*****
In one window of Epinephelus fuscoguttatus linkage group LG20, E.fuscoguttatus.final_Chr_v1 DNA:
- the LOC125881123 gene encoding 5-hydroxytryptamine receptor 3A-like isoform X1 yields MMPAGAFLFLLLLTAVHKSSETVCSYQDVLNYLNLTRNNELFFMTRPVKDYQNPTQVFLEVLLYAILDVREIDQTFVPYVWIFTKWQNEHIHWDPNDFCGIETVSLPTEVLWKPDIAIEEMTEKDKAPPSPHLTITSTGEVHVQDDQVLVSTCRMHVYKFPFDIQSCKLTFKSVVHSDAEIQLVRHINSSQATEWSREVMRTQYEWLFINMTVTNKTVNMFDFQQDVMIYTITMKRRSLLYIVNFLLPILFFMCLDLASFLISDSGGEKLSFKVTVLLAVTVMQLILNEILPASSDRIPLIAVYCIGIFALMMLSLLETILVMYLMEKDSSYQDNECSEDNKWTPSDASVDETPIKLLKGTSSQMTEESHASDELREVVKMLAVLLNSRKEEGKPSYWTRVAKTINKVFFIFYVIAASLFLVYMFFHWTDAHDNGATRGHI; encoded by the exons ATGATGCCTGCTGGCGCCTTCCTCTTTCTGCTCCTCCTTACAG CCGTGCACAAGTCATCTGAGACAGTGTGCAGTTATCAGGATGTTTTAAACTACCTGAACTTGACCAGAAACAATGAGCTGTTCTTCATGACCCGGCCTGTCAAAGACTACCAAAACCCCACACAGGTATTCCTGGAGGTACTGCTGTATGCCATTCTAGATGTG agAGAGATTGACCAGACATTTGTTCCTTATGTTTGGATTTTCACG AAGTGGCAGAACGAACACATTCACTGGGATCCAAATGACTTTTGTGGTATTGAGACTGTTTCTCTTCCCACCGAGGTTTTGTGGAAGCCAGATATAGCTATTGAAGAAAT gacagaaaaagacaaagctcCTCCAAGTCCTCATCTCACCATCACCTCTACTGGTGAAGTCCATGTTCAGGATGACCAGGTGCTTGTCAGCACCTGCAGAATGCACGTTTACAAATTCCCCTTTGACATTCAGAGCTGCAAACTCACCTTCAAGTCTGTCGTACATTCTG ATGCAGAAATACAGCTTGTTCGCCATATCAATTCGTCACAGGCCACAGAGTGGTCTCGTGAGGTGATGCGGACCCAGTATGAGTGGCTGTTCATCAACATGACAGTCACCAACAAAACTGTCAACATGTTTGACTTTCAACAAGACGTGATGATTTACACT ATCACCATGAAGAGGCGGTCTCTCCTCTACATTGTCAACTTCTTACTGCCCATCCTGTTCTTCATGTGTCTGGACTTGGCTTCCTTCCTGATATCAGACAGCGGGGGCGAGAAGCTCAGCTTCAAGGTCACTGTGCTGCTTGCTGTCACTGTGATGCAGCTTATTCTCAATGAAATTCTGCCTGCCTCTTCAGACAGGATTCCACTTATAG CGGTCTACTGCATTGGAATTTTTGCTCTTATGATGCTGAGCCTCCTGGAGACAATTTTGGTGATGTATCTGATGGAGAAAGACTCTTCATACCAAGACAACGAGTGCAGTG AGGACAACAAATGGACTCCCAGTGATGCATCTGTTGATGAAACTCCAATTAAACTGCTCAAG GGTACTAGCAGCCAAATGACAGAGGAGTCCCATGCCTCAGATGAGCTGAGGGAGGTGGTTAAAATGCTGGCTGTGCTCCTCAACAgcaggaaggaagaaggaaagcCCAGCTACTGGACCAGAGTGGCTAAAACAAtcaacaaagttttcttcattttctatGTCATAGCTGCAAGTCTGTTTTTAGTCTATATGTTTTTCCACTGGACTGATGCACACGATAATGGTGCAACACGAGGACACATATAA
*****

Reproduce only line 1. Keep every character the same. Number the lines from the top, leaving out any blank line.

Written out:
In one window of Epinephelus fuscoguttatus linkage group LG20, E.fuscoguttatus.final_Chr_v1 DNA: